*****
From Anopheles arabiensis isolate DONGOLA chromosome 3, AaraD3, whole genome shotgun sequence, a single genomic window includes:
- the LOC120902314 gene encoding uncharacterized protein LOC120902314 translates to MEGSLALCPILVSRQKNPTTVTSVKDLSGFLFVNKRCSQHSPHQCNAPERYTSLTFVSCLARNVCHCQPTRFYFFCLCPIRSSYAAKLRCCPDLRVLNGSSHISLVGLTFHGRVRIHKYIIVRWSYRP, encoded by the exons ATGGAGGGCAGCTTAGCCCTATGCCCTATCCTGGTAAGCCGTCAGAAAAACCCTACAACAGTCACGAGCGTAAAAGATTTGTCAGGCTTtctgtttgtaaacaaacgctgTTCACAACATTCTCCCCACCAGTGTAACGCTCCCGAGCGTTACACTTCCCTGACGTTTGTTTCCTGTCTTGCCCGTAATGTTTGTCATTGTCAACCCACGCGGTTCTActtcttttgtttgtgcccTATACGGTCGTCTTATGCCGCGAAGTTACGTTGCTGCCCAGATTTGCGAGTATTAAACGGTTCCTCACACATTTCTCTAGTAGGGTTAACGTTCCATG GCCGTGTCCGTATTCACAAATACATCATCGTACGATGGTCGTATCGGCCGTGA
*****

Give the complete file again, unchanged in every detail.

From Anopheles arabiensis isolate DONGOLA chromosome 3, AaraD3, whole genome shotgun sequence, a single genomic window includes:
- the LOC120902314 gene encoding uncharacterized protein LOC120902314 translates to MEGSLALCPILVSRQKNPTTVTSVKDLSGFLFVNKRCSQHSPHQCNAPERYTSLTFVSCLARNVCHCQPTRFYFFCLCPIRSSYAAKLRCCPDLRVLNGSSHISLVGLTFHGRVRIHKYIIVRWSYRP, encoded by the exons ATGGAGGGCAGCTTAGCCCTATGCCCTATCCTGGTAAGCCGTCAGAAAAACCCTACAACAGTCACGAGCGTAAAAGATTTGTCAGGCTTtctgtttgtaaacaaacgctgTTCACAACATTCTCCCCACCAGTGTAACGCTCCCGAGCGTTACACTTCCCTGACGTTTGTTTCCTGTCTTGCCCGTAATGTTTGTCATTGTCAACCCACGCGGTTCTActtcttttgtttgtgcccTATACGGTCGTCTTATGCCGCGAAGTTACGTTGCTGCCCAGATTTGCGAGTATTAAACGGTTCCTCACACATTTCTCTAGTAGGGTTAACGTTCCATG GCCGTGTCCGTATTCACAAATACATCATCGTACGATGGTCGTATCGGCCGTGA